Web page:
Nov. 16: Carlos Cumpián & Jennifer Scappettone at Blue Hour

The Chicago Poetry Center presents BLUE HOUR, a free, public monthly in-person reading series and generative writing workshop hosted and facilitated by Marty McConnell. 


Each event features two readers from Chicago and beyond, preceded by a limited-space workshop focused on a poem by one of the featured readers and including guided generative writing time.

The name comes from a line by Chicago poet Li-Young Lee, from a section of “The City in Which I Love You”:

I wait
in a blue hour
and faraway noise of hammering,
and on a page a poem begun, something
about to be dispersed,
something about to come into being.


  • Workshop (registration required) begins promptly at 6 p.m., ends at 7 p.m.
  • Reading (registration recommended) begins at 7:30, followed by community gathering time.
  • Reading registration is free; the workshop is sliding scale with a suggested donation of $10.
  • Register for the workshop here.
  • Get your ticket for the reading here.
  • Livestream is available here.


The Blue Hour reading features readings by two poets from Chicago and beyond, followed by community gathering time. 


The Blue Hour generative writing workshop is suitable for writers and poetry fans of all levels. We will discuss a poem together, then Marty will guide the group through individual writing on an exploratory prompt that draws on themes from the poem. 


CARLOS CUMPIAN is a Chicagoan originally from Texas. Human Cicada marks his fifth poetry collection: Coyote Sun (March Abrazo Press), Latino Rainbow (Children’s Press/Scholastic Books), Armadillo Charm (Tia Chucha Press), and 14 Abriles: Poems. In 2000, he was recognized with a Gwendolyn Brooks Significant Illinois Poet Award. Cumpián has been included in more than thirty poetry anthologies, including the Norton Anthology Telling Stories. Before becoming a teacher, he worked with various social service organizations such as ASPIRA and public relations for the Chicago Public Library. Cumpián has taught creative writing and poetry through community arts organizations including the National Museum of Mexican Art and Urban Gateways and as a writer-in residence funded by the Illinois Arts Council. Cumpián taught in the English Department of Columbia College Chicago and in the Chicago Public School and Charter school system. In addition, he has hosted live readings with Galeria Qui Que & La Palabra Series and published over 20 poets/writers with MARCH ABRAZO PRESS between 1978-2015. His most recent essay, “Learned to Read at My Momma’s Knee,” appears in With a Book in Their Hands: Chicano/a Readers and Readerships Across the Centuries (University of New Mexico Press, 2014). His first in a series of true supernatural accounts, “A Chicago Premonition” was published in Hombre Lobo #2, True Xicanax Spooky Stories, (Ponte Las Pilas Press, Los Angles, Ca. 2021). Cumpián is currently working on his “anti-war years” memoir Accidental Rebel: 1968-1976.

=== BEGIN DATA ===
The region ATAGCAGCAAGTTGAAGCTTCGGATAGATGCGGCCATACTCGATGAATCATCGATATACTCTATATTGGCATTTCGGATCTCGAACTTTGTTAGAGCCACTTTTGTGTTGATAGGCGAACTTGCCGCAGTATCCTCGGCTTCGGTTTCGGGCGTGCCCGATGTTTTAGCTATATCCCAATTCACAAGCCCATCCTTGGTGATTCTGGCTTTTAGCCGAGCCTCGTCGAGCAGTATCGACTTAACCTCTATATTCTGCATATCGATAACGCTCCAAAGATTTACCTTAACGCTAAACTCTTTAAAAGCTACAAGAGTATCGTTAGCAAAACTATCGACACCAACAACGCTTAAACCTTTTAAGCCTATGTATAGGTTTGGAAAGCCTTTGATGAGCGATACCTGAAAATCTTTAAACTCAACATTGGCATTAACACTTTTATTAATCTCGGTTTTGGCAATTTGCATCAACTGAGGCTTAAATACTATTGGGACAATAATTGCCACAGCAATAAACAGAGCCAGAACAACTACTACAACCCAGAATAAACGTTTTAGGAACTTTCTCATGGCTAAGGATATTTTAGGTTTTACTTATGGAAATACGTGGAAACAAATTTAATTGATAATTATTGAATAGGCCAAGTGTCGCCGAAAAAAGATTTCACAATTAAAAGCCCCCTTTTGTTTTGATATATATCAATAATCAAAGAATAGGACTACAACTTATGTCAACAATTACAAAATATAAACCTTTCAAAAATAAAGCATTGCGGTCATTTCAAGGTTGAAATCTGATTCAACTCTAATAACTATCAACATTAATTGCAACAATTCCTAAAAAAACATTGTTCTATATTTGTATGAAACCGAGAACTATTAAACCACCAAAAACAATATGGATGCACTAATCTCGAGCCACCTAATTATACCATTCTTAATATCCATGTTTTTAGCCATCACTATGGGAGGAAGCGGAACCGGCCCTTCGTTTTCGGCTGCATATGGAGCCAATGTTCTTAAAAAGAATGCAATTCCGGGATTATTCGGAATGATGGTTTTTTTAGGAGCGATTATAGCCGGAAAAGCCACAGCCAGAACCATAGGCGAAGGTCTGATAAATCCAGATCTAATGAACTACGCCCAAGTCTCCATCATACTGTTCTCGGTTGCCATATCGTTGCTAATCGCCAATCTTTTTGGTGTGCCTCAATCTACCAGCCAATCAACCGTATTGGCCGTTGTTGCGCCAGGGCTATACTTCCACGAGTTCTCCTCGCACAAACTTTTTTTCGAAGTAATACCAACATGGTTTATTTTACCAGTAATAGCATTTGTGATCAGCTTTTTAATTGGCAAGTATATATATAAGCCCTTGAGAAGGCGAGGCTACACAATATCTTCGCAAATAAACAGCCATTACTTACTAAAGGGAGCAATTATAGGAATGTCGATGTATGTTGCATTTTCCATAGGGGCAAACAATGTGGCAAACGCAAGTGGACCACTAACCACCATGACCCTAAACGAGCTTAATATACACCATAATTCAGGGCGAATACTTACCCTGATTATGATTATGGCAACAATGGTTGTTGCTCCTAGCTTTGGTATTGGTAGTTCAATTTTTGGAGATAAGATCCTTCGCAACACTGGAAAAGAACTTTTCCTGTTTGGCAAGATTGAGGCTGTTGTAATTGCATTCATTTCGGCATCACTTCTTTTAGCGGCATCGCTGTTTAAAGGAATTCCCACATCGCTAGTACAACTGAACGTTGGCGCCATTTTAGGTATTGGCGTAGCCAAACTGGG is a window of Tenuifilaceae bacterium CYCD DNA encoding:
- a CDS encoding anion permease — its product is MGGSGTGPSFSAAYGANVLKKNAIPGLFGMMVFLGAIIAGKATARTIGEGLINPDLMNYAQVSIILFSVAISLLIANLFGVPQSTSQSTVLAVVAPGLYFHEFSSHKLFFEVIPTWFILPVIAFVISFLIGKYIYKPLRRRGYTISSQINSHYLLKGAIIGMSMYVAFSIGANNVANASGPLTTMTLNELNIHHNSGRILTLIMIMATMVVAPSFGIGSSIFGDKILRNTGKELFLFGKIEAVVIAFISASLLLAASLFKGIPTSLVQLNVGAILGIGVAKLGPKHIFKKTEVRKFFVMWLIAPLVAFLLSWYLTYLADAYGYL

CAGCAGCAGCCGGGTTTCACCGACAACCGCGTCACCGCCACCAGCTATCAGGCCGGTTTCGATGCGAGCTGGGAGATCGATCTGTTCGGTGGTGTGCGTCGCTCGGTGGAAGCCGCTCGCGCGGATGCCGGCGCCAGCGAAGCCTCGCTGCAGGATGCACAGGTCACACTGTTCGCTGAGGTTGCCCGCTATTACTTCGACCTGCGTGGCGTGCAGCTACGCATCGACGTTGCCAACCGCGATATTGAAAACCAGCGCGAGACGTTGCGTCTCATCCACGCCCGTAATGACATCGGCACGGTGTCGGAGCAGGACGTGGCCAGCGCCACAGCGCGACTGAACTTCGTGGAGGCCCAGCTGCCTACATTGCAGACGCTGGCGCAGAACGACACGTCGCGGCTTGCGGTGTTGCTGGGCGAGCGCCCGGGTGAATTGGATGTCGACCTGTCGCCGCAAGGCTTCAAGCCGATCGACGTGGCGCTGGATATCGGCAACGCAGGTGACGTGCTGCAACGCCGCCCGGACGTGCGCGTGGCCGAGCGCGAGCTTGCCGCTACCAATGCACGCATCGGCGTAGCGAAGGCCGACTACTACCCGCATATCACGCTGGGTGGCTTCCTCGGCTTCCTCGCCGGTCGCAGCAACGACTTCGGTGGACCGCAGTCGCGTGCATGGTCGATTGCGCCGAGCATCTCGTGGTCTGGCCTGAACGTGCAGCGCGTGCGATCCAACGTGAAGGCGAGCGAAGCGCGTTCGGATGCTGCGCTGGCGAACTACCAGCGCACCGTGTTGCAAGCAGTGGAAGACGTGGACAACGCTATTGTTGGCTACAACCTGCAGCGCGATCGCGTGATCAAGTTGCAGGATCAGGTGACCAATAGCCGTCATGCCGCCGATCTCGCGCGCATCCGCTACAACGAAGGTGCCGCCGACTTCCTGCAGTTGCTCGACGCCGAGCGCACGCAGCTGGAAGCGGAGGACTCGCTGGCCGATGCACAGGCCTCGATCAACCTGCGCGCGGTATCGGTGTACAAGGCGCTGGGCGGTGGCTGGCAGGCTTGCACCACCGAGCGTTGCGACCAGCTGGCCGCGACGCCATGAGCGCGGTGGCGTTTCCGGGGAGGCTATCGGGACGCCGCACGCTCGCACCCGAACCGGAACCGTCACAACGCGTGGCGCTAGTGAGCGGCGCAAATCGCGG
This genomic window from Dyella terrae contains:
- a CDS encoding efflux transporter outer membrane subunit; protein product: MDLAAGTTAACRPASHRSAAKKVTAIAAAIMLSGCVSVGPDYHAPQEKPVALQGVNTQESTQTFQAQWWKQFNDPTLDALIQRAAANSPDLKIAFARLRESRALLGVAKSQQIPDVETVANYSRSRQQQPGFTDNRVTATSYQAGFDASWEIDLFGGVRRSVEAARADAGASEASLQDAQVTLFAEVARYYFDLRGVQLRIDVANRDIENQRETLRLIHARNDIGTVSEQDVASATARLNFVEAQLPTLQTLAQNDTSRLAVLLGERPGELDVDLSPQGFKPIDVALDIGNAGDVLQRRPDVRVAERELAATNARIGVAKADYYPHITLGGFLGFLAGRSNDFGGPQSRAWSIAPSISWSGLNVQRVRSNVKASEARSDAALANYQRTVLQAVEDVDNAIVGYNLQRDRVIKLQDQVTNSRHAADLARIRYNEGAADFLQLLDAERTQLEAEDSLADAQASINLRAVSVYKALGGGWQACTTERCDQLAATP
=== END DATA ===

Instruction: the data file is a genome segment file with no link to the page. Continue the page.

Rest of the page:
JENNIFER SCAPPETTONE works at the confluence of the literary, scholarly, visual, and performing arts to rethink the way language shapes our relation to built and natural environments. Her poetry unfolds in counterpoint to documentary research. Recent books include The Republic of Exit 43: Outtakes & Scores from an Archaeology and Pop-Up Opera of the Corporate Dump (2016) and Belladonna Elders Series: Poetry, Landscape, Apocalypse (with Etel Adnan and Lyn Hejinian, 2009). As translator she has published Locomotrix, devoted to the poet-refugee from Fascist Italy Amelia Rosselli (2012). Scappettone has collaborated with musicians, architects, and dancers to sound counter-histories of sites ranging from the tract of Trajan’s aqueduct beneath the Janiculum Hill to Fresh Kills Landfill. She teaches at the University of Chicago.


Marty McConnell is a poet, educator, and healer based in Chicago. She is the author of when they say you can’t go home again, what they mean is you were never there, winner of the 2017 Michael Waters Poetry Prize; her first full-length collection, wine for a shotgun, received the Silver Medal in the Independent Publishers Awards and was a finalist for both the Audre Lorde Award and a Lambda Literary Award. Her first nonfiction book, Gathering Voices: Creating a Community-Based Poetry Workshop, is available through YesYes Books. She is the co-creator and co-editor of underbelly, a web site focused on the art and magic of poetry revision. An MFA graduate of Sarah Lawrence College, her work has appeared in numerous journals and anthologies including Best American Poetry, Southern Humanities Review, Gulf Coast, and Indiana Review

To learn more about the series and history, go here. 



“Writing poetry makes me feel like I can see myself, like I can see my reflection, but not in a mirror, in the world. I write and I know I can be reflected.”
-Oscar S.

“Writing poetry makes me feel free.”
-Buenda D.

“Writing poetry is like your best friend.”
-Jessica M.